KAPE MARAMAG Wins National Best Coffee for Robusta

KAPE MARAMAG Wins National Best Coffee for Robusta

 ATI-RTC X, EL SALVADOR CITY, MISAMIS ORIENTAL. – Kape Maramag, of Maramag, Bukidnon one of the Learning Sites of the ATI-RTC X, emerge as champion over other coffee processors in the country for Robusta Category, during the 1st Kape Filipino Green Coffee Quality Competition held recently in Cavite City. Another winner is the Inhandig Tribal Multi-Purpose Cooperative from Malaybalay City, Bukidnon for the Arabica Category.
Both winners will send their representatives to Seattle, Washington DC, USA this April, to face the international coffee community at the annual convention and expo of Specialty Coffee Association. The Coffee Quality Institute (CQI) will have a booth where the Philippine coffees will be tasted by international roasters.
                The results were announced by the Philippine Coffee Board Inc. (PCBI) with ACDIVOCA’s Chief of Party Thelonious Trimmell and Coffee Quality Institute (CQI) judges led by Samuel Gurel of Torch Coffee.
According to PCBI, these coffees will now command a higher price in the specialty coffee market.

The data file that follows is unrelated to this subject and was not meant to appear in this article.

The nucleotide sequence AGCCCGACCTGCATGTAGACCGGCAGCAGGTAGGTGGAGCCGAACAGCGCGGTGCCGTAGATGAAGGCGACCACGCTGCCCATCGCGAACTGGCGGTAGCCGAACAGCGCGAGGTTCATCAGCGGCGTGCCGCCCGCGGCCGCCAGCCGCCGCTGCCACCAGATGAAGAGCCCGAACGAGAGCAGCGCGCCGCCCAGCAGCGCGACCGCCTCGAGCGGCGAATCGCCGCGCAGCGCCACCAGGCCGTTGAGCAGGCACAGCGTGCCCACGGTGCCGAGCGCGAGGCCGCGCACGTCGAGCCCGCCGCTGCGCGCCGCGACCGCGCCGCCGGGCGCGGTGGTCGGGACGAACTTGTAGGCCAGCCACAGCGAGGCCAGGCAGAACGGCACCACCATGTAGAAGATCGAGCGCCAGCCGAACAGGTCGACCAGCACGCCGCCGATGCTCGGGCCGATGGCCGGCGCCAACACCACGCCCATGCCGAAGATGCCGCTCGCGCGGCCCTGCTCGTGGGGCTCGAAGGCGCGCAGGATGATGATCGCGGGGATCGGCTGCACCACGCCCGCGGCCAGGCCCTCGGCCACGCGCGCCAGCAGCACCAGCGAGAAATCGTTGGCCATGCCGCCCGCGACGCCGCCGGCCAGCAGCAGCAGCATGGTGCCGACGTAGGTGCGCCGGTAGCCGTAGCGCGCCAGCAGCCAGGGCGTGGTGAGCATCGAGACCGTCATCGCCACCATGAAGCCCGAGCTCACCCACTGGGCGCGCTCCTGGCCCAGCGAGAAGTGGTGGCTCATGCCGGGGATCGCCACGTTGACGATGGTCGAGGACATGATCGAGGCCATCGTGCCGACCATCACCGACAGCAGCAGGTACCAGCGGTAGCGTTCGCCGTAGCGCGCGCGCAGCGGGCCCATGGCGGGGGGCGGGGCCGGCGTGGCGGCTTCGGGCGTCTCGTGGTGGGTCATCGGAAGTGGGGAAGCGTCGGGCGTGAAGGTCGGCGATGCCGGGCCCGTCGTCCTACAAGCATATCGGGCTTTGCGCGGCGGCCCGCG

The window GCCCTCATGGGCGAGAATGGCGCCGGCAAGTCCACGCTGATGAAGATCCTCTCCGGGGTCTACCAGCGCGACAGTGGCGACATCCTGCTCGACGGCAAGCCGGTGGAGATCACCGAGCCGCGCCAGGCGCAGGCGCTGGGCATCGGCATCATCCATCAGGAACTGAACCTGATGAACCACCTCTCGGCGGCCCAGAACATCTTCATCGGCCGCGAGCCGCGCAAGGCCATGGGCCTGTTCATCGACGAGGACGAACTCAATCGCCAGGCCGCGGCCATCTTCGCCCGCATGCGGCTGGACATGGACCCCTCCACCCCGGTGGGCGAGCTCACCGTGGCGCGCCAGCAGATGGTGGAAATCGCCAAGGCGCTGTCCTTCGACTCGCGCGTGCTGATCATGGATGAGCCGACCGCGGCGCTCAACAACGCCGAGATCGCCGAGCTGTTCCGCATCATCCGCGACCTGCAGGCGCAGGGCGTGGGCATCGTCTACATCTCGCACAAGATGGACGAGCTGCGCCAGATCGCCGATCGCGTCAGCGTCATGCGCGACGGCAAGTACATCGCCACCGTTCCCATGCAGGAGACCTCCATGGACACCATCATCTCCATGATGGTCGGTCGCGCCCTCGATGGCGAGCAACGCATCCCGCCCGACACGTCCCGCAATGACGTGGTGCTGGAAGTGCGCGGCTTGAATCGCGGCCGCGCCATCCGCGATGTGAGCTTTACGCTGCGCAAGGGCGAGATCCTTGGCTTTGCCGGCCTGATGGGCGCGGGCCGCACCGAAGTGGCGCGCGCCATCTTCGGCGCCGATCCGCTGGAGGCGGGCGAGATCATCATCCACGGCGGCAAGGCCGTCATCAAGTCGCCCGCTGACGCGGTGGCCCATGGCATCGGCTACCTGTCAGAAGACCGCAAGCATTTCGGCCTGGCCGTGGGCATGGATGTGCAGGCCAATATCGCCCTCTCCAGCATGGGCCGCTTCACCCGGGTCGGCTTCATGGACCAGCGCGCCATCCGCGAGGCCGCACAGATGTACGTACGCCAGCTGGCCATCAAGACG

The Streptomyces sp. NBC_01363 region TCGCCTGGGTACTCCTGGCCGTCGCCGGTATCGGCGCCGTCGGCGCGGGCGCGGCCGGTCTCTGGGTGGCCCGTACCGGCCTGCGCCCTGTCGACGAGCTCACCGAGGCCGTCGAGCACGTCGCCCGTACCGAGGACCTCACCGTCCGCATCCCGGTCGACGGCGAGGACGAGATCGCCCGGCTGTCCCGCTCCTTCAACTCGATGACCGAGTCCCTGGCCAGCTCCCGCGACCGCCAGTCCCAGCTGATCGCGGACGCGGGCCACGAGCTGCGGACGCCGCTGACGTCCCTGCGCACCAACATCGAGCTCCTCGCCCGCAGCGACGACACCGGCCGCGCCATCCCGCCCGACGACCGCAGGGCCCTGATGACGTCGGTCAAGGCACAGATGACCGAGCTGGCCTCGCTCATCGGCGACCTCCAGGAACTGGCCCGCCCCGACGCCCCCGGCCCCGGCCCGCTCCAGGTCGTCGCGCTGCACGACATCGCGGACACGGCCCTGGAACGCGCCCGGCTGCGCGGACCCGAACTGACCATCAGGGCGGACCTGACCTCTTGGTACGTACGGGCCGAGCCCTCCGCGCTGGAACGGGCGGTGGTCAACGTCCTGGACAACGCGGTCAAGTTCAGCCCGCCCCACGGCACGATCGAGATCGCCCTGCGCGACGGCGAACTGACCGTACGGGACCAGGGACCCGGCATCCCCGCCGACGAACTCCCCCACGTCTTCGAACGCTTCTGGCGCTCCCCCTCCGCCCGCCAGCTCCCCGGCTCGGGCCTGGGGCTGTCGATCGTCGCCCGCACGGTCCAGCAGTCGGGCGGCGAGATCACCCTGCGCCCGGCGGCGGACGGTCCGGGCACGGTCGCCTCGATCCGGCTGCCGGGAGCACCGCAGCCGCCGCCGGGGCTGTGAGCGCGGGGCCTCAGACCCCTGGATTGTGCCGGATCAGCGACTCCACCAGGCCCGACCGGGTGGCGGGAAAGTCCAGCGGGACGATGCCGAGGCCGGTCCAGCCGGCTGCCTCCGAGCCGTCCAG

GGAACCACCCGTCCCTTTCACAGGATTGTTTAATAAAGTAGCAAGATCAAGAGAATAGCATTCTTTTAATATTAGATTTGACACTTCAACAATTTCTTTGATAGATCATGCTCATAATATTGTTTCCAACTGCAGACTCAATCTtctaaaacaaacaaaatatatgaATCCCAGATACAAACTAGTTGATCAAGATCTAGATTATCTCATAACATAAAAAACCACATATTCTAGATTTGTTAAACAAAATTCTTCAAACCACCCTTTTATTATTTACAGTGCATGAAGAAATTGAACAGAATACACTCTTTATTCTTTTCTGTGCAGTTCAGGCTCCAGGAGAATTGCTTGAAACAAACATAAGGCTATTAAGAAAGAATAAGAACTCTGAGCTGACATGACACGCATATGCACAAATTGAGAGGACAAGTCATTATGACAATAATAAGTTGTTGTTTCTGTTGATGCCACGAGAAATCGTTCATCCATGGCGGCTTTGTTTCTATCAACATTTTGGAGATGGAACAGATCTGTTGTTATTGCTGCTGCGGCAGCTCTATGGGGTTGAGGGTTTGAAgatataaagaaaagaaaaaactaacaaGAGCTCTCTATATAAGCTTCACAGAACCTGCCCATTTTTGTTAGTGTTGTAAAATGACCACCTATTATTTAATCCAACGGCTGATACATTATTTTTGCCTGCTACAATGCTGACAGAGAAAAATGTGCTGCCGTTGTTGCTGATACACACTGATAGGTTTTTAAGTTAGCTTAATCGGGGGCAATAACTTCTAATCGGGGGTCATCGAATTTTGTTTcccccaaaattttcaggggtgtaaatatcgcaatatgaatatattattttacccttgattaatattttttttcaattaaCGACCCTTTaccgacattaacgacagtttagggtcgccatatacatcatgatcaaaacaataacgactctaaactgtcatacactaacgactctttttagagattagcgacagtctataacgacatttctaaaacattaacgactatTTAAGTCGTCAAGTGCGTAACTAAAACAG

There were 78 coffee samples submitted from up in CAR to down in Region XI and Sulu. The judges paired them to 12 in Arabica and 10 in Robusta which scored above 80 points.  
The winning Robusta of Kape Maramag scored 83.75. “I’m really amazed by the taste profiles of the winners” says Gurel. Judge Gurel described the coffee as having notes of dark chocolate and floral notes, just like the Arabica.  
Chit Juan, PCBI President and co-chair in her facebook post said, in specialty coffee, you have to be an 80 or higher. The point system called the Q system was introduced by the Coffee Quality Institute (CQI) to allow specialty coffee to have common “language”. It’s a scale up to 100 where trained palates called Q graders taste the coffee, stale the grounds, the brew and slurp as much as they can to describe as “notes”.
“Some flavour notes reminded me of Ethiopian Sidamo” says Q grader and judge Mbula Musau of Kenya. The Robustas are like our Uganda fine coffee:, she continues.
Chit Juan also added that the robusta was processed naturally – using sun and water. This means, it was picked ripe, dried in the sun and allowed to develop its flavour naturally. That shows we can do good coffee even without water in the processing. And that is a very good news for our mountain communities.